New music from BGSU trio to help spread awareness of The Cocoon & its work

By DAVID DUPONT  BG Independent News A few years ago Natalie Magaña needed the help of the Cocoon, which is “committed to ending domestic violence and empowering those affected by it.” Now Magaña, who is a graduate student in flute performance at Bowling Green State University, wants to return the favor. Composer Chace Williams (image provided) The Emanate Trio will perform a benefit concert, “Sign in the Window,” Saturday, April 27, at 7:30 p.m. at St. John XXIII on Route 25 in Perrysburg. Other members of the trio are Emily Morin, piano, and Madalyn Navis, violin. The trio will perform  a composition, “Sign in the Window,” composed by fellow graduate student Chace Williams specifically for the concert. They will also perform their own arrangement of Astor Piazzolla’s “Libertango’ as well as music by Nino Rota, Mel Bonis, and Bohuslav Martinu Magaña said she and Navis play in the liturgical band at the church. They talked about forming a chamber group that could do benefit concerts for local causes. In January with Morin they formed Emanate Trio, and they started brainstorming about causes they may assist. About that time she saw a story in BG Independent News about The Cocoon wanting to find new ways to promote their services. “I experienced things in my personal life,” she said. “I reached out to them a couple years ago. When I read they were looking for new ways to raise awareness of their services it was little personal to me and close to home, I thought this would be awesome.” So Magaña approached the Cocoon with the idea.  Cocoon staff will be on hand to meet with people during the reception following the concert.  Magaña also reached out to her friend Chace Williams, a first year graduate student in composition, to write a piece for the concert. She first heard his music before he came to BGSU, and she was drawn to his music even then.  For inspiration Williams turned to a poem by Eavan Boland, “Domestic Violence.” Williams said he was struck by a butcher shop’s sign that Boland quotes: “please to meet you meat to please you.” Williams said “that line inspired the whole form of the piece.” He said he walked away from the composition at one point, and that line stuck with him. “It was super powerful.” He drew on the poem’s four stanzas to develop the material for the piece….

Toledo Symphony to perform live with HD screening of ‘Star Wars: A New Hope’

From  TOLEDO ALLIANCE FOR THE PERFORMING ARTS On Saturday, May 4, 2019, the Toledo Symphony Orchestra (TSO) will present “Star Wars: A New Hope In Concert” at the Huntington Center in celebration of National Star Wars Day. Local area restaurants, businesses, and coffee establishments are partnering with the TSO to promote special deals and themed-nights leading up to the event. The featured event of the day will take place at the Huntington Center at 8 p.m. on May the Fourth. The Toledo Symphony will present “Star Wars: A New Hope In Concert,” a screening of the 1977 film on a gigantic, high-definition screen while over 70 musicians of the Toledo Symphony perform John Williams’ Oscar-winning score live and in-sync with the movie. In 2005, the American Film Institute selected Williams’ score to 1977’s “Star Wars: A New Hope” as the greatest American film score of all time. Steven Jarvi, acclaimed conductor and Interim Artistic Director of the Charlottesville Opera, will conduct. Tickets start at $27 and may be purchased through the Toledo Symphony Box Office by calling 419-246-8000, in person at the Toledo Symphony Box Office located 1838 Parkwood Avenue, in person at the Huntington Box Office located at 500 Jefferson Avenue, or by visiting “We are all about breaking down what people perceive orchestral music to be,” says Zak Vassar, President and CEO of the Toledo Symphony. “Orchestral music always had deep roots in pop culture, and the entire Star Wars franchise is a perfect example of that. The music John Williams wrote for Star Wars is iconic, and it’s part of what makes the films so memorable and transcend generations.” John Williams has received five Academy Awards, four Golden Globe Awards, seven British Academy Film Awards, five Emmy Awards, and 23 Grammy Awards. With 51 Academy Award nominations, Williams is the Academy’s most nominated living person and the second most-nominated individual in history, after Walt Disney. Williams scored all eight of the Star Wars saga films to date, beginning with 1977’s “Star Wars: A New Hope” for which he earned an Academy Award® for Best Original Score. His scores for “The Empire Strikes Back,” “Return of the Jedi,” “Star Wars: The Force Awakens, “and most recently, “Star Wars: The Last Jedi,” were each nominated for Best Original Score. In 2005, the American Film Institute selected Williams’ score to 1977’s “Star Wars: A New Hope” as the greatest…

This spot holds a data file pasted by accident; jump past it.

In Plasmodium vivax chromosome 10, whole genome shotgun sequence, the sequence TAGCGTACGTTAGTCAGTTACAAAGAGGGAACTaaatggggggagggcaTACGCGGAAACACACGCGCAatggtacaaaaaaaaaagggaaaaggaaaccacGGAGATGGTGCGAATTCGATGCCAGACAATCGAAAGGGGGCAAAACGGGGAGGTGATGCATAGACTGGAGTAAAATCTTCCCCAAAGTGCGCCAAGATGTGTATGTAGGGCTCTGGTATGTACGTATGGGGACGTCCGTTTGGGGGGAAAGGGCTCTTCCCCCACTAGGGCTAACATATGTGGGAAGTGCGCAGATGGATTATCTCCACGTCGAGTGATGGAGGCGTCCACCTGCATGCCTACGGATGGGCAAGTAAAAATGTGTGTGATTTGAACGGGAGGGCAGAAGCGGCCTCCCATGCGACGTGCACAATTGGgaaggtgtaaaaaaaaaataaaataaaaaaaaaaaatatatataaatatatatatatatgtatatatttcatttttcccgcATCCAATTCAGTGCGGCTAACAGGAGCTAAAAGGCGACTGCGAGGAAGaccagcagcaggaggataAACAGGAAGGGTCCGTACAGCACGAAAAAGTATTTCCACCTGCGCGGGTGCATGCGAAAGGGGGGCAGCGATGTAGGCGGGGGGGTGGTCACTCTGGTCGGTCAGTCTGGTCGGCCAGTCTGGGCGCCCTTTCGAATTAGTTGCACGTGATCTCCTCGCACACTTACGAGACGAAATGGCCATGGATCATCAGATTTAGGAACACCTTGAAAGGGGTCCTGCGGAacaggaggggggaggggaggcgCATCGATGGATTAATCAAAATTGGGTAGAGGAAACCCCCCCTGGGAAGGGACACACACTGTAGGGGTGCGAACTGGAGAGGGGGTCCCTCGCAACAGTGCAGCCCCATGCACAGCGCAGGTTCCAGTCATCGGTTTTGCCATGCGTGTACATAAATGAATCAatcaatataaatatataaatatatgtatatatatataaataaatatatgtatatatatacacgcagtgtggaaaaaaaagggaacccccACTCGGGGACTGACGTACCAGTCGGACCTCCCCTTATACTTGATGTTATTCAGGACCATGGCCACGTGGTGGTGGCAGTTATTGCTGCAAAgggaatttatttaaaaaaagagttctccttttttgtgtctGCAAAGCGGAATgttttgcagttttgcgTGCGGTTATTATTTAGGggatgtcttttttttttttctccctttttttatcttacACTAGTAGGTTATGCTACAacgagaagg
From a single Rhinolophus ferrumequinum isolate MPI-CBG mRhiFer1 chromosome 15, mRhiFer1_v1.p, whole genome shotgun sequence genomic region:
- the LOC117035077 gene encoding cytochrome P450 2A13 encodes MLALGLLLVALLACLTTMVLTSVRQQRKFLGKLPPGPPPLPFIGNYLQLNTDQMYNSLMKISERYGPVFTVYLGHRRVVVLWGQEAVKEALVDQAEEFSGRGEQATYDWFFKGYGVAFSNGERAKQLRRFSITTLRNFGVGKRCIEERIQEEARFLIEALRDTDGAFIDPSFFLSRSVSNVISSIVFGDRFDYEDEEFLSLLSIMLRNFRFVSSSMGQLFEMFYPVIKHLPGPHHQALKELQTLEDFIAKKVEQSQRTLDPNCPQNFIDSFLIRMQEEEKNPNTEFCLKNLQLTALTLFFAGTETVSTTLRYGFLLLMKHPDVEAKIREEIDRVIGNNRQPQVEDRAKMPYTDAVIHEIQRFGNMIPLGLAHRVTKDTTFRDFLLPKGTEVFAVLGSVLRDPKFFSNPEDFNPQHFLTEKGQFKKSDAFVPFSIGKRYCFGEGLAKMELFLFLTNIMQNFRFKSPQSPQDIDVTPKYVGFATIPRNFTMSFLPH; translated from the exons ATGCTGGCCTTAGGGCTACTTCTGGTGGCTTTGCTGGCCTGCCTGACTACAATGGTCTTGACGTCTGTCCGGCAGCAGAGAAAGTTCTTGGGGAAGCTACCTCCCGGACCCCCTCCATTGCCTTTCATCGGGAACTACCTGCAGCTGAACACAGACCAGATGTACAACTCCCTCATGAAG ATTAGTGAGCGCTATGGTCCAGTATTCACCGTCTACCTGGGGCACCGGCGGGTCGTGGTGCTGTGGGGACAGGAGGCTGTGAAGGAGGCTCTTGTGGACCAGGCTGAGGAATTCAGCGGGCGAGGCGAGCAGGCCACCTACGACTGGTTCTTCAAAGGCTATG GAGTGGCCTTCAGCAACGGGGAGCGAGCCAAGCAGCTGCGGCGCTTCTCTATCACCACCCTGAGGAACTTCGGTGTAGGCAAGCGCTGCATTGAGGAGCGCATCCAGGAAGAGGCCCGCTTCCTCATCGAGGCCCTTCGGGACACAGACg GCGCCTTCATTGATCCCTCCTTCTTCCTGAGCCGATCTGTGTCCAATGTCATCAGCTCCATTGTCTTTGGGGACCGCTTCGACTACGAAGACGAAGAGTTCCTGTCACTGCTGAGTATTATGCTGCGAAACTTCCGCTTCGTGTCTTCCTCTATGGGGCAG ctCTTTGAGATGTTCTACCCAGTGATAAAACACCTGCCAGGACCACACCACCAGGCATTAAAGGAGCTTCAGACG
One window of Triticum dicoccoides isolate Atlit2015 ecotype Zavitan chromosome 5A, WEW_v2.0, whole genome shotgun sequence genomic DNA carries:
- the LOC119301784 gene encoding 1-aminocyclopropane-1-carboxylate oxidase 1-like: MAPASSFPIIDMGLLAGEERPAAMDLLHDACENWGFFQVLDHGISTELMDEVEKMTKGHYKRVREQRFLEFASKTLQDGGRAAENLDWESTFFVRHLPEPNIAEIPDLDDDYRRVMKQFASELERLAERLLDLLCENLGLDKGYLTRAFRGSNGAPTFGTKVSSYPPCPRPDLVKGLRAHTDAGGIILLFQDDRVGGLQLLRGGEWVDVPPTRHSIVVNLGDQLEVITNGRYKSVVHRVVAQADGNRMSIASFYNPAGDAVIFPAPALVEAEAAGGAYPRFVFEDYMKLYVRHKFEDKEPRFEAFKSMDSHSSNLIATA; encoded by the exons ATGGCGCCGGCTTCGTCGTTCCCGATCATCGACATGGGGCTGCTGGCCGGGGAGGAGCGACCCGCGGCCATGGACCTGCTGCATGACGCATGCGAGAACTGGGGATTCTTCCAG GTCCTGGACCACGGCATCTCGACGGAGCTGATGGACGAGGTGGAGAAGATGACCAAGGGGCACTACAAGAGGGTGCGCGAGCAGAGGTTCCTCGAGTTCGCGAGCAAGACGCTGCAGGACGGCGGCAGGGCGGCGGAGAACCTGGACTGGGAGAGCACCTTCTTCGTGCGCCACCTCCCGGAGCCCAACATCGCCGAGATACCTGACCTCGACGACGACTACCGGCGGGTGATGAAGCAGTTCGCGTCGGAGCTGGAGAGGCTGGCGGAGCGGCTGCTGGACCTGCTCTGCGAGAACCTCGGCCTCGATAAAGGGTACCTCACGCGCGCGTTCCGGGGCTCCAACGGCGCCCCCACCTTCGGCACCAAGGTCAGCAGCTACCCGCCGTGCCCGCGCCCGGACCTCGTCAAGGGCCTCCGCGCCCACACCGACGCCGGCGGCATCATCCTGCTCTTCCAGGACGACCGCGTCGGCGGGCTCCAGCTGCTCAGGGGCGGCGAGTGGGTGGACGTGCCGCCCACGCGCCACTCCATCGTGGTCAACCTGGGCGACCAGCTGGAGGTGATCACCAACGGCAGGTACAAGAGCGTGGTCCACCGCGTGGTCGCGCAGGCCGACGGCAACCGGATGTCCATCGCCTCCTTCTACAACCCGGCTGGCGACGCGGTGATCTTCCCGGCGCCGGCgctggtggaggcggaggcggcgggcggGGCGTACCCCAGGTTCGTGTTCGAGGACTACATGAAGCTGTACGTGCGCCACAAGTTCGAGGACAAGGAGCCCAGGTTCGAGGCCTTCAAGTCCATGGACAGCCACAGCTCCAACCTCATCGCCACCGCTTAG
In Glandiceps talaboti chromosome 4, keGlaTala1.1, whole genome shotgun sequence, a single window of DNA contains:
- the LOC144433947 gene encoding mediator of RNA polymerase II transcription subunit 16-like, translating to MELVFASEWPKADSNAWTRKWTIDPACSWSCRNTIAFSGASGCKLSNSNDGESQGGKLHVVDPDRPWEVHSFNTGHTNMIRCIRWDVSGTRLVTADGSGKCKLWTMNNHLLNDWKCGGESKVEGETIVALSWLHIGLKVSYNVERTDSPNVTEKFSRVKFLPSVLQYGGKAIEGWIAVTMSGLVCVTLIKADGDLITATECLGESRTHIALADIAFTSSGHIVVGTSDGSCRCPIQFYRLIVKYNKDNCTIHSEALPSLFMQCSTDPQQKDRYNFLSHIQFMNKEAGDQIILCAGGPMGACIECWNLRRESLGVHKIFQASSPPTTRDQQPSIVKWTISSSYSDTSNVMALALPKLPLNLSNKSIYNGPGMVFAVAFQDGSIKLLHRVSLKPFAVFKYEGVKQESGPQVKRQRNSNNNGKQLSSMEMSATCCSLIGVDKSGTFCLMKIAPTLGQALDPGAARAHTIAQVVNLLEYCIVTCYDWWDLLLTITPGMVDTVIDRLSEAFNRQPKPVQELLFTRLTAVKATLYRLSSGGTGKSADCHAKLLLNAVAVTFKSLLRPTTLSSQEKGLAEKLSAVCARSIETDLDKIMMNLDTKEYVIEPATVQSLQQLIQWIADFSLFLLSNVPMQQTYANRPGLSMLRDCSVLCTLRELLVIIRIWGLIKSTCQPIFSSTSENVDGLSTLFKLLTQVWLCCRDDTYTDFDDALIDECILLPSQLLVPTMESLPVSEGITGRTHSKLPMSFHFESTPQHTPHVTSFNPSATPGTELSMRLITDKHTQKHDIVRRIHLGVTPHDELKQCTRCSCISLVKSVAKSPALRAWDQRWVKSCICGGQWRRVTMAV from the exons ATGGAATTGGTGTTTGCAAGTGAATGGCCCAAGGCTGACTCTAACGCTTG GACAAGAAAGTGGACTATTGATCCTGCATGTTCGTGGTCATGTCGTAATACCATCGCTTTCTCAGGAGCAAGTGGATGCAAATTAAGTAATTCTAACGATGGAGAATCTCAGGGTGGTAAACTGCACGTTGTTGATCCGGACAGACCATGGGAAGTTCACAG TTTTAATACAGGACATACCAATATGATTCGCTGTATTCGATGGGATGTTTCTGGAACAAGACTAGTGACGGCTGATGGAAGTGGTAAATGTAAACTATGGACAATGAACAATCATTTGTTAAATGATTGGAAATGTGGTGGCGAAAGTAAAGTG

Choral Society performs Evensong service for Good Friday